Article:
It’s like packing for a surprise three-day camping trip, only no one knows when it’s coming.
“(Emergencies) don’t discriminate and they can happen anywhere, at any time,” said Calgary fire Chief Bruce Burrell as he encouraged city residents to pack a self-contained, 72-hour supply of essential items including canned goods and water in case of an emergency.
“We’ll get there as soon as we can, but you are your own best defence,” added Ald. Ric McIver as the city emergency services kicked-off its 13th annual emergency preparedness week, a nationwide initiative to ensure citizens are ready for any disaster that might hit them, from floods to tornados and earthquakes.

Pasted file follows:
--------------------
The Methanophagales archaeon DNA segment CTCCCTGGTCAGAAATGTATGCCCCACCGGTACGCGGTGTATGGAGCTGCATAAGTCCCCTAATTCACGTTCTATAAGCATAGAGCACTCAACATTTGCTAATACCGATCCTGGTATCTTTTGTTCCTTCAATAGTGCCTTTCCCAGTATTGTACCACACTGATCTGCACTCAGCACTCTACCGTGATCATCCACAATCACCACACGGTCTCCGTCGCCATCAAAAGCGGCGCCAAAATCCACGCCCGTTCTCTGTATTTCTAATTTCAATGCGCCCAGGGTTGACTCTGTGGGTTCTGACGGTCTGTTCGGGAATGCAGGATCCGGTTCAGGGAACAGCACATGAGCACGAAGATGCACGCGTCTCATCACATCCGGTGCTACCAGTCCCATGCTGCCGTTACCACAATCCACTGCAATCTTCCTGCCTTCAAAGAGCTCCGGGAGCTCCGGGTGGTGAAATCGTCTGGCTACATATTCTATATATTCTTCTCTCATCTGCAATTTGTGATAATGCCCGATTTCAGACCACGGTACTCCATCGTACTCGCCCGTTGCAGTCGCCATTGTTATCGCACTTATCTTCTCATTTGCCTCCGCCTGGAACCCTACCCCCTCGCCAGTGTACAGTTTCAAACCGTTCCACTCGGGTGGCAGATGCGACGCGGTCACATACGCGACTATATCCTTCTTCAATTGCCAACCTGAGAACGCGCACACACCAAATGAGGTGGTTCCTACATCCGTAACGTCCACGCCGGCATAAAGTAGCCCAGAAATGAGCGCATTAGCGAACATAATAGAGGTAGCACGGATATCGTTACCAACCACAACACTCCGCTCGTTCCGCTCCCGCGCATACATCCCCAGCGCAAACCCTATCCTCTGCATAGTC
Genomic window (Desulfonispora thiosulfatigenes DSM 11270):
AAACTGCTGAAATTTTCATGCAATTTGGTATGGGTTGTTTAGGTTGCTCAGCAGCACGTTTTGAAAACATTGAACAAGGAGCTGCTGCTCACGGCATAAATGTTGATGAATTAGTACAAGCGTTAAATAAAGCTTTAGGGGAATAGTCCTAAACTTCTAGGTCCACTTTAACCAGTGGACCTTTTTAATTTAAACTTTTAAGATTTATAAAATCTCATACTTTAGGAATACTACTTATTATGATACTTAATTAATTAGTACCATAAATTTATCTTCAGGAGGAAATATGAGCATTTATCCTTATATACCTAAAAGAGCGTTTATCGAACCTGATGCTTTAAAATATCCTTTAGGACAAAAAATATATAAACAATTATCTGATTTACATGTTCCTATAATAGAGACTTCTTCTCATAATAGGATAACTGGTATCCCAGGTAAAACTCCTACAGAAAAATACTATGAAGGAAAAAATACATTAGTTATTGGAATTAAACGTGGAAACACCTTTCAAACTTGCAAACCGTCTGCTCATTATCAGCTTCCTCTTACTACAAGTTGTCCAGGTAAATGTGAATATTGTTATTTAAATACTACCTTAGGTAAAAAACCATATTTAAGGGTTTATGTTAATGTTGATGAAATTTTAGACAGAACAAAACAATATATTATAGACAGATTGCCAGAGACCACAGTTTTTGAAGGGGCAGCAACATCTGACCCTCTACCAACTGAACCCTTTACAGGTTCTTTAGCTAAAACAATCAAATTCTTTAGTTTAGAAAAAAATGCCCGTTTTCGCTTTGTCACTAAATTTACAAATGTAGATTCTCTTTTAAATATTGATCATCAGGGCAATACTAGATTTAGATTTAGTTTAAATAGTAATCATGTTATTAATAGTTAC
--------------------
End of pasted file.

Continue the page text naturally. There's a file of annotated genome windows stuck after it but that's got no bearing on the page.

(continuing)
Burrell said Calgarians must be ready for whatever natural, man-made or technological disaster that may head their way by taking a multi-faceted approach to one’s well-being.
“It’s not just a single approach, it’s having an approach that says I’m able to take care of myself and my family for 72 hours,” he said.
Burell said while Calgary is not infallible as far as its capacity to deal with a disaster, a $25-million Emergency Operations Centre expected to open in 2010 should ease the city’s burden.